Reference Biography: Walter O’Malley

Moving to Chairman of the Board

On March 17, 1970, 32-year-old Peter succeeded him as Dodger President and the elder statesman moved gracefully to the background as Chairman of the Board. It was an important move that would set the tone for the organization for many years to come and strengthen the Dodgers’ family atmosphere as the sceptre was symbolically passed. Peter, though free to run the day-to-day business, still had his father’s voice and opinions to lean on for more than nine years.

Walter O’Malley, left, and Casey Stengel, former Dodger player and manager, are at the Dodger Old Timers’ Day luncheon on August 23, 1975 at the Stadium Club at Dodger Stadium. Stengel played for the Dodgers in 1912-17 and was manager from 1934-36. In 1966, the colorful Casey was inducted into the Baseball Hall of Fame.

AP Photo

In preparing Peter to succeed him as Dodger President, O’Malley remarked, “He’s been given difficult jobs deliberately. If you want to make silver strong you beat it with a hammer.” Akron Beacon-Journal, August 10, 1979

Walter O’Malley’s business card as the Dodgers’ Chairman of the Board.

The younger O’Malley made his father most proud and achieved a tremendous amount on the international scene. Although O’Malley never saw it to fruition, Peter gave baseball impetus to become a gold medal sport in the Olympics by arranging and hosting an eight-team 1984 exhibition tournament at Dodger Stadium before sellout crowds.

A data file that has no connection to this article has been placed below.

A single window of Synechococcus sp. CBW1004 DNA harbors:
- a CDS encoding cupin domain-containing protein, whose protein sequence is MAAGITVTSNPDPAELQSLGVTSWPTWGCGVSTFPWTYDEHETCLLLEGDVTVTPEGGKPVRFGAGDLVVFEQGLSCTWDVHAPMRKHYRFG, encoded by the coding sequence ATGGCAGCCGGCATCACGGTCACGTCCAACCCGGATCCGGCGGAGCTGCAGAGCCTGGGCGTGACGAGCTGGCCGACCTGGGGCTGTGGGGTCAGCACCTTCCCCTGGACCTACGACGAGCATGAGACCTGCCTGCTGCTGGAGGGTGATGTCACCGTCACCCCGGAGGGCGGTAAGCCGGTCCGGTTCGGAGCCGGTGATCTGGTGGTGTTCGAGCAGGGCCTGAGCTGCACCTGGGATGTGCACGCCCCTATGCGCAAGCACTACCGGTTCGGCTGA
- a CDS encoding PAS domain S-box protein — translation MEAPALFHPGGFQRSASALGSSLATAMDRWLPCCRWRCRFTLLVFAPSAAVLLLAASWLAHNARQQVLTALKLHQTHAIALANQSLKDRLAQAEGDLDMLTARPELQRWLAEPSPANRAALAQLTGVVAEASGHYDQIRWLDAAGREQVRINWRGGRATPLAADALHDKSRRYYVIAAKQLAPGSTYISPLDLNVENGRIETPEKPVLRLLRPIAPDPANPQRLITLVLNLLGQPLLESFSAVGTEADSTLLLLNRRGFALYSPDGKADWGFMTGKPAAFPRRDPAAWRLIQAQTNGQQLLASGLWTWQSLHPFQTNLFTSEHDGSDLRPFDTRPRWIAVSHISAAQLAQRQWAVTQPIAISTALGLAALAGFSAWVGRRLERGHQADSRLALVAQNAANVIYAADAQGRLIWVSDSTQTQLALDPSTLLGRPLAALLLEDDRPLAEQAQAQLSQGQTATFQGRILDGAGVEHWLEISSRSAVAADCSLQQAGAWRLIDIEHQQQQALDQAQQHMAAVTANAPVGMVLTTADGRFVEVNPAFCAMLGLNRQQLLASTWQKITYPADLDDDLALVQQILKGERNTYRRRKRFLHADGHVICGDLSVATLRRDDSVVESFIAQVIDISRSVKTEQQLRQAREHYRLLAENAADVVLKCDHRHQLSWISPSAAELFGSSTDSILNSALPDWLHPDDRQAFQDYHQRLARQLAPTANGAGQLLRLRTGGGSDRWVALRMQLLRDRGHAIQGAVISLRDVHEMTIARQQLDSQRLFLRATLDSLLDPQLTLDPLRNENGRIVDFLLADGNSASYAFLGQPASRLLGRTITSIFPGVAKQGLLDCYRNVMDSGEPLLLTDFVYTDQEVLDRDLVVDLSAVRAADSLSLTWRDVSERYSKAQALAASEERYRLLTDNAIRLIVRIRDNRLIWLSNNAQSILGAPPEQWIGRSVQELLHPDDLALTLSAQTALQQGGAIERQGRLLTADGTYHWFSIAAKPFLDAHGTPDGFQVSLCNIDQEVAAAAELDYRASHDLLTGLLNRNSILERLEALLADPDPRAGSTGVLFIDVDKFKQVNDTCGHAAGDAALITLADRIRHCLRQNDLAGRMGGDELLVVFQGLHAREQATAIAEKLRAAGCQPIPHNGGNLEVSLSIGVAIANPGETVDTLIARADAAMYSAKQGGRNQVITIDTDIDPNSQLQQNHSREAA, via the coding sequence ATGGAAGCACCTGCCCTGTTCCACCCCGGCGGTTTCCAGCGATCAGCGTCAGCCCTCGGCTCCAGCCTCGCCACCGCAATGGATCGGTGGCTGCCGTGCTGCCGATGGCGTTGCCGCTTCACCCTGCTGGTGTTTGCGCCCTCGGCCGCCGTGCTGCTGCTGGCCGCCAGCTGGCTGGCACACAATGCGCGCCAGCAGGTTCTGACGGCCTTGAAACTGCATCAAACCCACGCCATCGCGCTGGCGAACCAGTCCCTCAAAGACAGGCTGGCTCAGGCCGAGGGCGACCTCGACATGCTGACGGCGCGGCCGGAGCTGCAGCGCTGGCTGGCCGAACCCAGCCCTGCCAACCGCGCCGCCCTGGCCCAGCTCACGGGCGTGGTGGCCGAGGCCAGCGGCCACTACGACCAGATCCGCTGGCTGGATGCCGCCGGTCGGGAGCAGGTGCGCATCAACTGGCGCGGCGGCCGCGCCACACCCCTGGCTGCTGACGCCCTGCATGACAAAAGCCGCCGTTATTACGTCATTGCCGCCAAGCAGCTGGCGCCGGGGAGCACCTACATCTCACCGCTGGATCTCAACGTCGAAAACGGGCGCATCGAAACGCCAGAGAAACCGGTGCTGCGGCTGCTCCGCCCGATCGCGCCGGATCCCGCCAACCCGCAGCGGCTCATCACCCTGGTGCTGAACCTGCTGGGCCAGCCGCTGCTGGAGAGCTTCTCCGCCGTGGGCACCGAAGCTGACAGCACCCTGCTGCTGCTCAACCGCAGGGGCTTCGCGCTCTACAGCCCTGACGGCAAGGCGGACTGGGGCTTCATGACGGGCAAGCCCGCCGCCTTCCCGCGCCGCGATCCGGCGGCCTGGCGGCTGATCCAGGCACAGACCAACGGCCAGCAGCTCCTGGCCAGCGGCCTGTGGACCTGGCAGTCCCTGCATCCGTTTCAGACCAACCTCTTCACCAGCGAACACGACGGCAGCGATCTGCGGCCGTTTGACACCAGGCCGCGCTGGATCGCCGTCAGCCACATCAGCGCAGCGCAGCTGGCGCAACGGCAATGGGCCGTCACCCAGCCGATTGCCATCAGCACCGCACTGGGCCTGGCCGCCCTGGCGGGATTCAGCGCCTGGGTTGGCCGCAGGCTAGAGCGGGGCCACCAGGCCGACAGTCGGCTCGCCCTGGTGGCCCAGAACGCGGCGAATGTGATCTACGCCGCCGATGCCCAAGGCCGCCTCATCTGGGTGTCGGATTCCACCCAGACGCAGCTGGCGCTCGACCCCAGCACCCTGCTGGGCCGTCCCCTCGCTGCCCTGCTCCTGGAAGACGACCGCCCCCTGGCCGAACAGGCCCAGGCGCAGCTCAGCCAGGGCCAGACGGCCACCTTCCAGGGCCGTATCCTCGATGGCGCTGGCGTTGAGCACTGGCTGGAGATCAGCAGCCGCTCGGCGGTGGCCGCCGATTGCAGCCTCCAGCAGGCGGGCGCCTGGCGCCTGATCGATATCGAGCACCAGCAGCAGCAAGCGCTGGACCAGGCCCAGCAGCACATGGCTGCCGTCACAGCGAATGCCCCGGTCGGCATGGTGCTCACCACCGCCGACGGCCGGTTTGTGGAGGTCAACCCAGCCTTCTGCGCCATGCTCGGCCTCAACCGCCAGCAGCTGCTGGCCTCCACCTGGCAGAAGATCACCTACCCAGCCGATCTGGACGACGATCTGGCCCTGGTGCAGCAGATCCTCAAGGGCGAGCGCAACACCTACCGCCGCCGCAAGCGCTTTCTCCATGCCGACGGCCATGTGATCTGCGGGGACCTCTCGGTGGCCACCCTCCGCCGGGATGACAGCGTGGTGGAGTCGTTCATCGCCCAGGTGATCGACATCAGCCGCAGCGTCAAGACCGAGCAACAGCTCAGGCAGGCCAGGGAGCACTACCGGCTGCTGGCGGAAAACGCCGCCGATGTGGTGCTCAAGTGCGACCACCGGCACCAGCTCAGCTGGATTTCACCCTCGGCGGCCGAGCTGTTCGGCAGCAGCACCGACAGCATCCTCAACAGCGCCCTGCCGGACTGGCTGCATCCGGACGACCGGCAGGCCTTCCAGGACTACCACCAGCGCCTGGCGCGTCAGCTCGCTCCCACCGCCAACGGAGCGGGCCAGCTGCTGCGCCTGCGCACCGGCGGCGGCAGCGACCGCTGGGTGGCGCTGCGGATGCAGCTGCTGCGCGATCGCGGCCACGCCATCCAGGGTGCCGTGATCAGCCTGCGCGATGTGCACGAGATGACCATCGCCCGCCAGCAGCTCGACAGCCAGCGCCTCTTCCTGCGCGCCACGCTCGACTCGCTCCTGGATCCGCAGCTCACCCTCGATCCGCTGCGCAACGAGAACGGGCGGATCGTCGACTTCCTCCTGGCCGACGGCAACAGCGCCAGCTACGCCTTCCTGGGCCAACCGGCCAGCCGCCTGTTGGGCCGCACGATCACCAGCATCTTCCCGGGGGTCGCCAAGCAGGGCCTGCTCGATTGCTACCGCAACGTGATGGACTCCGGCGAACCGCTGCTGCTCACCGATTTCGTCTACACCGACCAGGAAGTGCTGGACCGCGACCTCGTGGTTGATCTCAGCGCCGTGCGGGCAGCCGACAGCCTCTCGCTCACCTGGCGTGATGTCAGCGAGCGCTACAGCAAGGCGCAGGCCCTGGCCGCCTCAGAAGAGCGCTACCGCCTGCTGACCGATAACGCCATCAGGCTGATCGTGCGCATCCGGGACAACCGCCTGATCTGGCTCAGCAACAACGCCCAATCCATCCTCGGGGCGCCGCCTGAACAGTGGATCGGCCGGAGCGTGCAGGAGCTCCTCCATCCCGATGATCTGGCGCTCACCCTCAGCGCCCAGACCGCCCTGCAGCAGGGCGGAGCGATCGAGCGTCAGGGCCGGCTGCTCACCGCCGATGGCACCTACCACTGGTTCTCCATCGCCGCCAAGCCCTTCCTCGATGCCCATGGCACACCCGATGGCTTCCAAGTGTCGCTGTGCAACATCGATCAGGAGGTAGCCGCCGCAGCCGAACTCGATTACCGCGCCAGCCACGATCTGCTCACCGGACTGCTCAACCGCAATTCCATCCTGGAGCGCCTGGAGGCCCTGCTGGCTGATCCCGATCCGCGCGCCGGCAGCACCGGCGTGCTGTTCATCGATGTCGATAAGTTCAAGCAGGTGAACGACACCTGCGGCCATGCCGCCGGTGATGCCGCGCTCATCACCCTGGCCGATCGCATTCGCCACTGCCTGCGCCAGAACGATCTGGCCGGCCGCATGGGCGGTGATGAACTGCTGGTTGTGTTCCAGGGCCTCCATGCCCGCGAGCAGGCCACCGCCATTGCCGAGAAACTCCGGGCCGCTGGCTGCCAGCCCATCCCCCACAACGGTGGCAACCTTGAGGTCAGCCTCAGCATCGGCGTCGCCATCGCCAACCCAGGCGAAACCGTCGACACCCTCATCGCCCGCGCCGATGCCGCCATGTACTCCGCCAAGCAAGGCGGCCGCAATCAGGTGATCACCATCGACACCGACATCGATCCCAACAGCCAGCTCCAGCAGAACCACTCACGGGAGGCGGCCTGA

In 1972, O’Malley advanced Dodgertown to new heights, constructing state-of-the-art accommodations to replace the old Naval barracks, which were eventually torn down. In addition, improvements at the spring training home included a new 23,000-square foot building housing clubhouses, dining room, medical offices, working press room, radio studio, photo darkroom and equipment storage areas in 1974.

O’Malley, an avid reader of light and heavier books and a renowned poker player, was always one to have a good time. The jovial O’Malley knew all of his employees by name and would frequently walk up and down the halls of the executive offices at Dodger Stadium making small talk and greeting them with a smile or a joke.

Walter O’Malley always enjoyed playing poker, especially at the team’s spring training headquarters in Vero Beach, FL.

His St. Patrick’s Day parties at Dodgertown were legendary. They were jammed-packed with entertainment, food and drink (corned beef and cabbage and green beer), plus a comedy sketch or two put on by employees of the ballclub. At one such memorable evening, Messers Campanis, Patterson and Lasorda went “on stage” dressed with large barrels around their waists and danced to the Irish music. It was a time for laughter and frivolity, but always presented in the manner that Walter O’Malley did everything — first class. Umpires, league presidents, Players’ Union Chief Marvin Miller, former players and even the Baseball Commissioner himself were guests at the famed O’Malley St. Patrick’s Day shindigs. No one would have missed it for the world. O’Malley knew how to throw one terrific party and acted as the perfect host! But, surrounded by his many friends and family, the man who undoubtedly enjoyed the wing-dings the most was O’Malley himself. The true gentleman was most proud of his Irish heritage and had a famous saying that has been repeated in many articles about him. O’Malley was fond of kidding, “Half the lies they tell about the Irish aren’t true!”

Walter and Kay O’Malley were hosts of the annual St. Patrick’s Day parties at Dodgertown, Vero Beach, Florida.

O’Malley also used to take the players’ wives and special invited VIP guests on exotic excursions from Dodgertown. He would fly a whole group to the Bahamas, Puerto Rico and Mexico City for magical fun, picking up the entire tab, of course. Big-hearted and family-oriented, these delightful annual junkets were highlights that Dodger family members talk about to this day.